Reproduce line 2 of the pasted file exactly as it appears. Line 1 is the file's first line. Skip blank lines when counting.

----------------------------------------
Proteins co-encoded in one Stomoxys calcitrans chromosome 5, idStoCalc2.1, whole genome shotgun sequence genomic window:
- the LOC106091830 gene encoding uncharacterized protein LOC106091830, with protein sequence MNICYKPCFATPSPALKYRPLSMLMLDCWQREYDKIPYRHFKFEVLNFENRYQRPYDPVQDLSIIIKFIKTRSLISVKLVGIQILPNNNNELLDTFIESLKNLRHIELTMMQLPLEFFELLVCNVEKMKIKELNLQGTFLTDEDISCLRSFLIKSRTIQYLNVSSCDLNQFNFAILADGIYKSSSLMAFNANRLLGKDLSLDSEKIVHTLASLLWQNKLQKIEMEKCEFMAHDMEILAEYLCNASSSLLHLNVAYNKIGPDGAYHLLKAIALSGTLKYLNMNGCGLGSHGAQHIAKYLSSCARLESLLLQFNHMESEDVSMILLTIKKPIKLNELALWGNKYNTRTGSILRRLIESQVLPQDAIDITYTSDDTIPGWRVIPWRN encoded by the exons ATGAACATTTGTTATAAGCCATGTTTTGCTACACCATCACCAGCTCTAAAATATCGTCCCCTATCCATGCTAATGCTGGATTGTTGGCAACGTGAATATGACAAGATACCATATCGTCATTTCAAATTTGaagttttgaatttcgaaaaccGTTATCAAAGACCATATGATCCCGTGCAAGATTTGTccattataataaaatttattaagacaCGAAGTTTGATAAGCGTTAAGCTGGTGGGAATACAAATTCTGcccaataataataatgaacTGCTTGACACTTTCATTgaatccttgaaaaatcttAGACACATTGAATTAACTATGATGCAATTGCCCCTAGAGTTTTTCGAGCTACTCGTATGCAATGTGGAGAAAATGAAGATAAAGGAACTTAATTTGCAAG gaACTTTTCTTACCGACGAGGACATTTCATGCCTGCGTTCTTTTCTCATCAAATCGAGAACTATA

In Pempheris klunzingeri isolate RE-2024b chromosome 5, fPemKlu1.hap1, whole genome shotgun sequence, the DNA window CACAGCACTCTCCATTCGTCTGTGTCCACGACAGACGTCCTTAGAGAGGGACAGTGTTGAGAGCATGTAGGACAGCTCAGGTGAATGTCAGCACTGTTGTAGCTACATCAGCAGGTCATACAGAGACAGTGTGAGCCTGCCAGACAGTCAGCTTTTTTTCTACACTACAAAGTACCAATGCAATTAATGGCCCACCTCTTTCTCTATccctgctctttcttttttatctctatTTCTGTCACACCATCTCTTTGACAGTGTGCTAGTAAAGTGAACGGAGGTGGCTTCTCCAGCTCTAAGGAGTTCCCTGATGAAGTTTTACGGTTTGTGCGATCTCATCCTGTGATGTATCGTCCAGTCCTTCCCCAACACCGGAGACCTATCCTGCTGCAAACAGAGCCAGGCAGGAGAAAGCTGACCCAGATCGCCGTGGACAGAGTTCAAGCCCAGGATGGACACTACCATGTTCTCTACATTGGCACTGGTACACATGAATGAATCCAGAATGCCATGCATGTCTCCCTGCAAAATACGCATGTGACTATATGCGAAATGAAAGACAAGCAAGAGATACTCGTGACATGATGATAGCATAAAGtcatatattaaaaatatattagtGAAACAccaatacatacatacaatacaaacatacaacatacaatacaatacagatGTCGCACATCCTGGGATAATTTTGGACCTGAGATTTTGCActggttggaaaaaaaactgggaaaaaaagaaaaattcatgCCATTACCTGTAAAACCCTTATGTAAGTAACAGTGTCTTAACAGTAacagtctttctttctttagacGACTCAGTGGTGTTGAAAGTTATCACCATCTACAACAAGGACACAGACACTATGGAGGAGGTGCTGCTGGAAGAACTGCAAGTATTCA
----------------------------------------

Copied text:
- the LOC106091830 gene encoding uncharacterized protein LOC106091830, with protein sequence MNICYKPCFATPSPALKYRPLSMLMLDCWQREYDKIPYRHFKFEVLNFENRYQRPYDPVQDLSIIIKFIKTRSLISVKLVGIQILPNNNNELLDTFIESLKNLRHIELTMMQLPLEFFELLVCNVEKMKIKELNLQGTFLTDEDISCLRSFLIKSRTIQYLNVSSCDLNQFNFAILADGIYKSSSLMAFNANRLLGKDLSLDSEKIVHTLASLLWQNKLQKIEMEKCEFMAHDMEILAEYLCNASSSLLHLNVAYNKIGPDGAYHLLKAIALSGTLKYLNMNGCGLGSHGAQHIAKYLSSCARLESLLLQFNHMESEDVSMILLTIKKPIKLNELALWGNKYNTRTGSILRRLIESQVLPQDAIDITYTSDDTIPGWRVIPWRN encoded by the exons ATGAACATTTGTTATAAGCCATGTTTTGCTACACCATCACCAGCTCTAAAATATCGTCCCCTATCCATGCTAATGCTGGATTGTTGGCAACGTGAATATGACAAGATACCATATCGTCATTTCAAATTTGaagttttgaatttcgaaaaccGTTATCAAAGACCATATGATCCCGTGCAAGATTTGTccattataataaaatttattaagacaCGAAGTTTGATAAGCGTTAAGCTGGTGGGAATACAAATTCTGcccaataataataatgaacTGCTTGACACTTTCATTgaatccttgaaaaatcttAGACACATTGAATTAACTATGATGCAATTGCCCCTAGAGTTTTTCGAGCTACTCGTATGCAATGTGGAGAAAATGAAGATAAAGGAACTTAATTTGCAAG gaACTTTTCTTACCGACGAGGACATTTCATGCCTGCGTTCTTTTCTCATCAAATCGAGAACTATA